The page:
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JAMES FLANIGAN

Labor Switches Bargaining for Board Rooms

September 06, 1987|JAMES FLANIGAN

Labor Day once again and, for the first time in a decade, a revival of union power is being widely predicted.

Unemployment is at its lowest point in the 1980s, and labor shortages loom in the 1990s. Wages, meanwhile, continue a decline that began in 1973.

According to the Bureau of Labor Statistics, the average hourly wage, adjusted for inflation, is $4.85, down from $5.42 in '73, the year of the oil embargo. Inflation and then recession are mainly responsible for that decline, but important, too, was the shift in the economy that pared union wage rates and reduced their impact.

A wage agreement in Detroit or Pittsburgh used to set the tone for the whole country, but does so no longer. A strike in automobiles or steel once devastated the economy, but there is little fear this year, even though General Motors and Ford are in labor negotiations.

Yet there is uneasiness, as if business management, after trampling unions for nearly a decade, now fears their resurgence. Business publications warn of wage hikes fueling inflation and of labor organizing whole industries the way it did in the 1930s.

But if labor comes back, that's not how it's likely to happen.

John Zalusky, economist for the American Federation of Labor, thinks that union membership has stopped declining--stabilizing at 17.5%, or fewer than 20 million of the 112 million working Americans. But he doubts a return to yesteryear. "Unions won't go back to the traditional approaches," Zalusky says, but will concentrate on the non-traditional--such as "using the equity market to achieve collective bargaining goals."

The equity market? Zalusky is referring to the fact that unionized employees have hired Wall Street investment bankers and offered to buy the company in order to preserve jobs or pay scales. TWA employees did so two years ago to prevent management from selling the airline; United Airlines' pilots have an offer pending.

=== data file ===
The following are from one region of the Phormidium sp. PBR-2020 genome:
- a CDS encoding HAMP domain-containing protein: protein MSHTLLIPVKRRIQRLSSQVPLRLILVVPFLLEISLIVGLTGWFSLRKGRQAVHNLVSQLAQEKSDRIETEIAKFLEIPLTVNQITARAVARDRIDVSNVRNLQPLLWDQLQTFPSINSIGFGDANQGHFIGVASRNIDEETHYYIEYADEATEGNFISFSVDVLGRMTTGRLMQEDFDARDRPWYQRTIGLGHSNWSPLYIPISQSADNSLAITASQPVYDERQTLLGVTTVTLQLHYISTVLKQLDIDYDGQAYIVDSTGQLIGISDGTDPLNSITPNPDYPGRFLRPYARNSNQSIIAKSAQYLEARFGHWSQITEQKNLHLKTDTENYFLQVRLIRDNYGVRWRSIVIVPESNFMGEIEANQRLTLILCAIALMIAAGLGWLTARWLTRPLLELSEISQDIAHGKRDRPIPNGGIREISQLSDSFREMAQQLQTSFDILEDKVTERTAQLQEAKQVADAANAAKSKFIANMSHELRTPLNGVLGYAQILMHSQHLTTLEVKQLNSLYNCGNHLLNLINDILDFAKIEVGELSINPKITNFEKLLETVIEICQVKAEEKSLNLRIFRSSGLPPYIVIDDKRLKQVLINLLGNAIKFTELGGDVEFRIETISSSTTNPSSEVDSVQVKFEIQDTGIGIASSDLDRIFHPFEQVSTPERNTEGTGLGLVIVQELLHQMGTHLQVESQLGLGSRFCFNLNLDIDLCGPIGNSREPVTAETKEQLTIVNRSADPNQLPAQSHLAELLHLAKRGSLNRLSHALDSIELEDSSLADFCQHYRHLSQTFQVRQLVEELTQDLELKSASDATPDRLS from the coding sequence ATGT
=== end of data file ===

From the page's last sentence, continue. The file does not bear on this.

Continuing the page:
More Union Business

And employees of the Southern Pacific Railroad are trying to come up with a plan in response to parent company Santa Fe Industries' announcement Friday that it would consider an employee buyout as an option for divesting the railroad. Southern's employees are anxious to buy because they fear that otherwise the railroad will be sold one route at a time--at perhaps maximum profit but with the loss of maximum jobs. The employees will pay to keep their jobs.

Such a move worked at Weirton Steel, the West Virginia steel mill bought by employees in 1983 with the aid of Lazard Freres, the investment bankers. Lazard also helped employees of bankrupt LTV and Wheeling Pittsburgh Steel protect pension rights.

Now, Drexel Burnham, Goldman Sachs and other Wall Street firms see increasing business from unions. One result of the United Auto Workers negotiations with GM, for example, could be employee ownership in GM auto parts plants.

But the benefits of employee ownership, an idea that has kicked around this country since Emerson and Thoreau discussed it in the 1830s, should not be overstated. Hyatt Clark Industries, a GM roller bearing plant in New Jersey that became employee-owned with GM's help in 1981, failed because more than equity was needed to cope with global competition. Eastern Airlines employees got 25% of the stock in return for concessions, but couldn't halt Eastern's decline or prevent its sale.

Equity ownership is not ideal, says Brian Freeman, an investment banker for unions who has formed a venture with Goldman Sachs. Traditional collective bargaining is a much better arrangement, Freeman says, because there is more balance in it. "Management and capital take the long view, and the employees then can tend to their more immediate concerns."

But that thought seems almost poignant now, as corporate managements struggle to respond to capital market demands for shareholder value.

It would be hard to find many people who believe that management these days thinks primarily of the long term--or of the employees. So it's no surprise that employees are thinking of protecting themselves. It may be a "non-traditional" approach by labor, but it is a rational one.

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